We spent the evening in Dorset House Backpackers. Thursday, the 22nd, we took the TranzAlpine train from Christchurch to Greymouth. It’s a 4 1/2 hour trip, with stunning scenery. We had rental car reservations; after picking up our car at the train station we immediately headed to Punakaiki. This was my first time driving on the left and I had to really concentrate. I was quite nervous leaving the city but it was much easier once we got out of town. We had about a 30 minute drive to the pancake rocks. We spent several hours hiking here before continuing to Franz Josef.

We spent the night in YHA Franz Joseph Glacier Backpacker. This was the first vacation where we used hostels. When I hear “hostel” I think large shared dorms, and lots of drunk teens and 20-something’s. I have no desire to share a room with multiple strangers but Kelly convinced me there are more options. There are plenty of hostels with twin, or even single rooms, some with shared baths others en suite. I was really surprised and pleased with all our lodgings and have been checking hostels for options ever since this trip. Thursday was both my birthday and Thanksgiving so we went out to eat and have a few beers to celebrate, not that we needed the excuse.

Punakaiki

We spent Friday morning with the easy hike out to the glacier, about 2 hours. When we finished we drove to Lake Tekapo. We had about a 6-hour trip through the Southern Alps. We stayed at the YHA Lake Tekapo. We had reservations for Earth & Sky, at the Mount John Observatory. We only planned one night here, and the weather did not cooperate for us. When wind speeds are too high, they can’t open the telescope because of the potential for damage. Unfortunately, we missed the viewing. We did drive up to the observatory the next morning to see the telescope and observatory before leaving town.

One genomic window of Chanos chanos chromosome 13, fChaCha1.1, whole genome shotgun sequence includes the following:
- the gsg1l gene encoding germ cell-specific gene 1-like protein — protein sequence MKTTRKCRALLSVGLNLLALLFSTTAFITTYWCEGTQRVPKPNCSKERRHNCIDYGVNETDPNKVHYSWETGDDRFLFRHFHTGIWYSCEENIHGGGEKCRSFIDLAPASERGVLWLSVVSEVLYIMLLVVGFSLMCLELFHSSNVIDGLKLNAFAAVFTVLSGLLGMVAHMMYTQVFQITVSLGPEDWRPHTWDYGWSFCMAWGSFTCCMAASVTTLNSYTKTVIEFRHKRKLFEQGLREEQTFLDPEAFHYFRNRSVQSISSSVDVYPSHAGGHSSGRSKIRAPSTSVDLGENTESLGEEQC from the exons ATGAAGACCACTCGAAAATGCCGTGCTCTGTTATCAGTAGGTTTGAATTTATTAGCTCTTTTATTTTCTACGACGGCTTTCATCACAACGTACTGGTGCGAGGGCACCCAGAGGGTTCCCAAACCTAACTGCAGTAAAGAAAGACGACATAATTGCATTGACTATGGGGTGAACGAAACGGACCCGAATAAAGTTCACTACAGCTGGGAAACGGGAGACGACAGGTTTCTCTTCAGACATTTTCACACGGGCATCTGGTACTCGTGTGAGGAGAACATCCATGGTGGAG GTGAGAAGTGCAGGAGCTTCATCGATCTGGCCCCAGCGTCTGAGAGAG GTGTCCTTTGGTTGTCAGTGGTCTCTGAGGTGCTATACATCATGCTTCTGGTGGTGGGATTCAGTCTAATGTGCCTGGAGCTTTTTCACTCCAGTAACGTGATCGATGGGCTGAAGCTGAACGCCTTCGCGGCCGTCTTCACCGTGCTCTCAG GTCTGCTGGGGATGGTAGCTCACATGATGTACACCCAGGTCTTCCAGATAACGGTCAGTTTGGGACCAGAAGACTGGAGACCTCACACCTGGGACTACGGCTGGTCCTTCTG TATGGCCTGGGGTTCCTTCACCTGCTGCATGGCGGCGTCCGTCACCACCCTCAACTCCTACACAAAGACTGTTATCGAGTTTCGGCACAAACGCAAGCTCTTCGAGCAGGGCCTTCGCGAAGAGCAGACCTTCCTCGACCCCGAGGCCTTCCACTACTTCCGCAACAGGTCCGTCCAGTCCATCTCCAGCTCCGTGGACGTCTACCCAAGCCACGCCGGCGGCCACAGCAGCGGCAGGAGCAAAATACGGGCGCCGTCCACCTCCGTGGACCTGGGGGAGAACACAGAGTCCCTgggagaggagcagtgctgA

The next morning, we drove to Oamaru, where we had a reservation for the evening to see the Blue Penguin Colony. We had about a 3-hour drive from Lake Tekapo. We stayed at Bella Vista Motel Oamaru.

We got lucky and, when out walking around town, found the Whitestone Cheese Factory about 10 minutes before they closed. They offered us samples of many of their excellent cheeses. This was where I learned, yes, I do like blue cheese after trying their award winning Windsor Blue. Delicious. We bought a variety of cheese for later.